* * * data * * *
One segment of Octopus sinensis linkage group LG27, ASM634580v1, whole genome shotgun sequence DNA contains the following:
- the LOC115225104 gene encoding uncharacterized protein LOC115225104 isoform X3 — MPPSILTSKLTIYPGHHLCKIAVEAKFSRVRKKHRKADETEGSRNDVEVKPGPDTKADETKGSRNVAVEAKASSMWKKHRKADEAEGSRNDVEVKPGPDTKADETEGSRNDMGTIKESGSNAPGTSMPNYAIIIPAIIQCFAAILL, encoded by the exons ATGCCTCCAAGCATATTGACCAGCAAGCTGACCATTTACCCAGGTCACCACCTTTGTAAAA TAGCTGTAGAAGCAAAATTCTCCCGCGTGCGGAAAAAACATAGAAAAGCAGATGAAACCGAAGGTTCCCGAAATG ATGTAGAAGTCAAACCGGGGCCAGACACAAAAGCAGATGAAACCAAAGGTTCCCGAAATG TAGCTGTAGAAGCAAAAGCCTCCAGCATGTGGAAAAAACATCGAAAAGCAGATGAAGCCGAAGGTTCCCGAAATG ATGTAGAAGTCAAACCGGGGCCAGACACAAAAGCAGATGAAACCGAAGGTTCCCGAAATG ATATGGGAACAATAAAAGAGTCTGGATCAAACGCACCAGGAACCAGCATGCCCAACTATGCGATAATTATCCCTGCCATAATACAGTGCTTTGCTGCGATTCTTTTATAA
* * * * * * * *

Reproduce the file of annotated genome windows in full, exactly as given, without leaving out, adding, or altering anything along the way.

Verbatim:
One segment of Octopus sinensis linkage group LG27, ASM634580v1, whole genome shotgun sequence DNA contains the following:
- the LOC115225104 gene encoding uncharacterized protein LOC115225104 isoform X3 — MPPSILTSKLTIYPGHHLCKIAVEAKFSRVRKKHRKADETEGSRNDVEVKPGPDTKADETKGSRNVAVEAKASSMWKKHRKADEAEGSRNDVEVKPGPDTKADETEGSRNDMGTIKESGSNAPGTSMPNYAIIIPAIIQCFAAILL, encoded by the exons ATGCCTCCAAGCATATTGACCAGCAAGCTGACCATTTACCCAGGTCACCACCTTTGTAAAA TAGCTGTAGAAGCAAAATTCTCCCGCGTGCGGAAAAAACATAGAAAAGCAGATGAAACCGAAGGTTCCCGAAATG ATGTAGAAGTCAAACCGGGGCCAGACACAAAAGCAGATGAAACCAAAGGTTCCCGAAATG TAGCTGTAGAAGCAAAAGCCTCCAGCATGTGGAAAAAACATCGAAAAGCAGATGAAGCCGAAGGTTCCCGAAATG ATGTAGAAGTCAAACCGGGGCCAGACACAAAAGCAGATGAAACCGAAGGTTCCCGAAATG ATATGGGAACAATAAAAGAGTCTGGATCAAACGCACCAGGAACCAGCATGCCCAACTATGCGATAATTATCCCTGCCATAATACAGTGCTTTGCTGCGATTCTTTTATAA